We don't get these lovely autumn colours in the part of Greece where I live, in Athens and all the trees are quite green yet. We get these only in some parts of Northern Greece. Lovely tart.

Hopie said...

Rosa - Thank you!

Giz - Thank you for your appreciative and thoughtful comment. I'm glad I bothered to look at the beautiful things over here in Oz ;-)

Ivy - Do your trees lose their leaves in the winter? You probably get nice weather longer though, and that's pretty cool too.

Katharine said...

How wise of you to "love the one you're with" and what beauty you found! Nothing shabby about Montmartre in the fall... Your photos certainly testify to that. And the tart looks delish. Thanks, Hopie.

David said...

Leave it to you to find such natural beauty in the midst of the city, even at a sidewalk curb. The leaves may be more vivid in New England some places - in the hills of Vermont, though not in trash-strewn Boston. And France may have cut down more trees than New England (hey, ya gotta have enough pasture for all those cows to graze and make cheese, n'est pa?) But anyway, man does not live by leaf-peeping alone by by every word from the mouth of the living God. And France has the wine and food with which to best sit outdoors and appreciate His handiwork!

Karine said...

Your tart sounds delicious! Merci de partager!

I love the color of the leaves at this time of the year :)

Anonymous said...

Gorgeous photos - I think Fall in Paris has been particularly beautiful this year.

I bet that tart could be easily adapted for the colder months, maybe with some winter squash and sage or rosemary.

Hopie said...

Mom - Thanks! As Camille says, fall has been particularly nice this year. But I'm glad I took the time to appreciate it!

Dad - I'm still missing those sugar maples by Skidmore and the acres and acres of woods that I used to be able to walk through right out my back door... BUT it's true that if you take time to look, fallen leaves on the sidewalk have their charm, even the brown and damp ones we've had lately with all the rain make pretty patterns and smell like fall. Oh and wine and cheese DEFINITELY have their charm, so I think I'll survive ;-)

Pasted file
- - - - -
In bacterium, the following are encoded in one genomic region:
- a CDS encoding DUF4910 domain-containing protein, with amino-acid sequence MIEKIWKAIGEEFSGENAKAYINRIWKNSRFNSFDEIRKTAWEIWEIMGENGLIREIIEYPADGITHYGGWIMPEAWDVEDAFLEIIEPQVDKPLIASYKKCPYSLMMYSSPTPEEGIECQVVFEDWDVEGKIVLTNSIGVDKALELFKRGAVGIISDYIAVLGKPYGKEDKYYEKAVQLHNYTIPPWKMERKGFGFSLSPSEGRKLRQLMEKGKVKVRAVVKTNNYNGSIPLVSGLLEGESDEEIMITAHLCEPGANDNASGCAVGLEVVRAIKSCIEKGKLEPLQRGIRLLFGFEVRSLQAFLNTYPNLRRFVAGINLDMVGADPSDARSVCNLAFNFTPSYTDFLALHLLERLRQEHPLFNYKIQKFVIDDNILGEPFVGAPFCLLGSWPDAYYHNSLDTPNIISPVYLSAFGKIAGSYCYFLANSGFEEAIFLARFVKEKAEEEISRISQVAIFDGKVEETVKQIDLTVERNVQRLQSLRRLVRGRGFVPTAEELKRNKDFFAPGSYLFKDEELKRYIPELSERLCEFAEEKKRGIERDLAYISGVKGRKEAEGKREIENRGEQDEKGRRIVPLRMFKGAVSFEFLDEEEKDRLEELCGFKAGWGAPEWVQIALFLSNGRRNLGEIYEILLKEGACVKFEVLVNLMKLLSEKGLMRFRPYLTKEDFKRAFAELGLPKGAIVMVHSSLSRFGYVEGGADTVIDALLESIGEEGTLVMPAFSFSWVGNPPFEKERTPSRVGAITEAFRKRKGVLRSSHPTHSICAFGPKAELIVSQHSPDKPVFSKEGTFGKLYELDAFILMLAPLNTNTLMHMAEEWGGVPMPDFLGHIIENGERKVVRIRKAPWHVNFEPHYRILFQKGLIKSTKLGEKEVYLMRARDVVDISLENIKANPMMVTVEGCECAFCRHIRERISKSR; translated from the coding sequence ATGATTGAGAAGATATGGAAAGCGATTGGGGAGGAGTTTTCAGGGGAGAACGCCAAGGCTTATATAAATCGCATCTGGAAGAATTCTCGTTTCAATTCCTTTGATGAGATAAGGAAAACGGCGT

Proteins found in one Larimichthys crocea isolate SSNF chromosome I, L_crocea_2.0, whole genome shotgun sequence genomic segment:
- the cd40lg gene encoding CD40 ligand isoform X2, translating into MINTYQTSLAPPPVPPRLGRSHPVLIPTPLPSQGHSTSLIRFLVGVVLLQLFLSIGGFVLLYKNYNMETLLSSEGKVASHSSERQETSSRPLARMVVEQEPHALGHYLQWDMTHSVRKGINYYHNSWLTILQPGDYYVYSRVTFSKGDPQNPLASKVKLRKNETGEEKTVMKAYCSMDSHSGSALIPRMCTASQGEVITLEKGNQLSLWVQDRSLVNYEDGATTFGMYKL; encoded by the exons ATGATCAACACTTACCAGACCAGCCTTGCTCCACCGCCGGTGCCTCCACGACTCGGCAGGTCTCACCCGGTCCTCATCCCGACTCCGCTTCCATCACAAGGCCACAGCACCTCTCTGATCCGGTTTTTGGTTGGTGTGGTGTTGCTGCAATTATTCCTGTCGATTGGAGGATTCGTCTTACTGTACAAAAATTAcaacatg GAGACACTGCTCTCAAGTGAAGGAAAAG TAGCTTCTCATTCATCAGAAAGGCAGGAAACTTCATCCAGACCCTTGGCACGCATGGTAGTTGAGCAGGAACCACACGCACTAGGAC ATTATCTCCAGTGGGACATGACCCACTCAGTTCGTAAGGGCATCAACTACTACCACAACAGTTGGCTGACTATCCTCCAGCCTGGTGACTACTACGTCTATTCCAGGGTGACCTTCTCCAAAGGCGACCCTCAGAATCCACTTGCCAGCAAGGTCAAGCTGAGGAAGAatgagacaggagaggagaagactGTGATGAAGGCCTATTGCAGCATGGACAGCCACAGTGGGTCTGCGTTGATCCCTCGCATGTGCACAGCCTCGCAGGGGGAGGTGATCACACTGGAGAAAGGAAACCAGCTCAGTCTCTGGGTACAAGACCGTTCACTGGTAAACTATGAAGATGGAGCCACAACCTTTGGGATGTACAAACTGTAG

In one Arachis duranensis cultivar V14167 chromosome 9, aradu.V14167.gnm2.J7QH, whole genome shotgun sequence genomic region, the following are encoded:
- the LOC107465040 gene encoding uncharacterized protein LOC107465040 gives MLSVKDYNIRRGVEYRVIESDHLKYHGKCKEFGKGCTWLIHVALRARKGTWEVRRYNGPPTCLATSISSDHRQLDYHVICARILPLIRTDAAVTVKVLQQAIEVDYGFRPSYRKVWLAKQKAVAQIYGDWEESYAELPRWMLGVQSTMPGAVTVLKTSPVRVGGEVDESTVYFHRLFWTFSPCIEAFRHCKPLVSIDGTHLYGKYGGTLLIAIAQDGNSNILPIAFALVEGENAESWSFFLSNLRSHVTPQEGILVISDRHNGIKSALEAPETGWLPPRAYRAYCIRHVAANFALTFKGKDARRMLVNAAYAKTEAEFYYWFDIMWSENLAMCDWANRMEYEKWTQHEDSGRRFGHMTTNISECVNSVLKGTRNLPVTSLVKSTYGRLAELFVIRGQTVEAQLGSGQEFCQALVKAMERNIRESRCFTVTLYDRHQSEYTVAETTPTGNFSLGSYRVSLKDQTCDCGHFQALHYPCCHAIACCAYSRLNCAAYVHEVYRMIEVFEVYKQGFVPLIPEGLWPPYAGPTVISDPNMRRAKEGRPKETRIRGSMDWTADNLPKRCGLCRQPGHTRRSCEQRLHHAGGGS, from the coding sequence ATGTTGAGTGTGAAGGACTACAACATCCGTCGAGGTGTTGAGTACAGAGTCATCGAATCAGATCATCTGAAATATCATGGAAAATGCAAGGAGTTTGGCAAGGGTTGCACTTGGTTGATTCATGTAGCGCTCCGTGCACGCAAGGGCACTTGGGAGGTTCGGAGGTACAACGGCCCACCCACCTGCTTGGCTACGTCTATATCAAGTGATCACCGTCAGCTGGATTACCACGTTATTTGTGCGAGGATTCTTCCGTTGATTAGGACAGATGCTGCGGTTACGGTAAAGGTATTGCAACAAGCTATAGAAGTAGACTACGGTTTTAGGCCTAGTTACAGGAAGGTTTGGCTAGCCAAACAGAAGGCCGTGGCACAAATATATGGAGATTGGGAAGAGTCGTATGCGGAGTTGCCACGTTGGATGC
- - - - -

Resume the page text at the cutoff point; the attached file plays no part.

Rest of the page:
Karine - Thank you - me too! Fall's my favorite!

Camille - I think you're right about fall this year. Also about the tart. I love the flavors of squash and sage.

Alyssa said...

Hopie, your photos are gorgeous! Although I don't live in Europe, merely in a different state than the one I spent my childhood in, I can understand the nostalgia. You've managed to capture lovely autumn colors in your new home. Delicious looking tart.

Rosa's Yummy Yums said...

Have a great Friday!



Hopie said...

Alyssa - Thanks! Yeah, I don't think nostalgia has to do with distance, just with change. Glad I''m not the only one!

Rosa - You too :-)

Sam said...

I love your photos, I really like Autumn too. Not so keen on Winter though!

The tart sounds fantastic, I still get Zucchini in my veg box occasionally, I might just try this next time I do.

Hopie said...

Sam - I know what you mean. I used to like winter when I lived in a place where it snowed a lot because even though it was cold, it was the sort of dry, biting cold, whereas in Paris most of winter is damp and miserable! Hope you like the tart!

Katharine said...

Rereading this post as it's one of your favorites, according to your recent interview. And I am enjoying the writing this time as well as the photos as the recipe. I was struck this time also by how nonchalantly you say in your ingredients: "one butter puff pastry" - hahaha. I'll just run down to Stop and Shop and take my pick! I'm happy for you that you are appreciating and making good use of what's around you! Love, Mum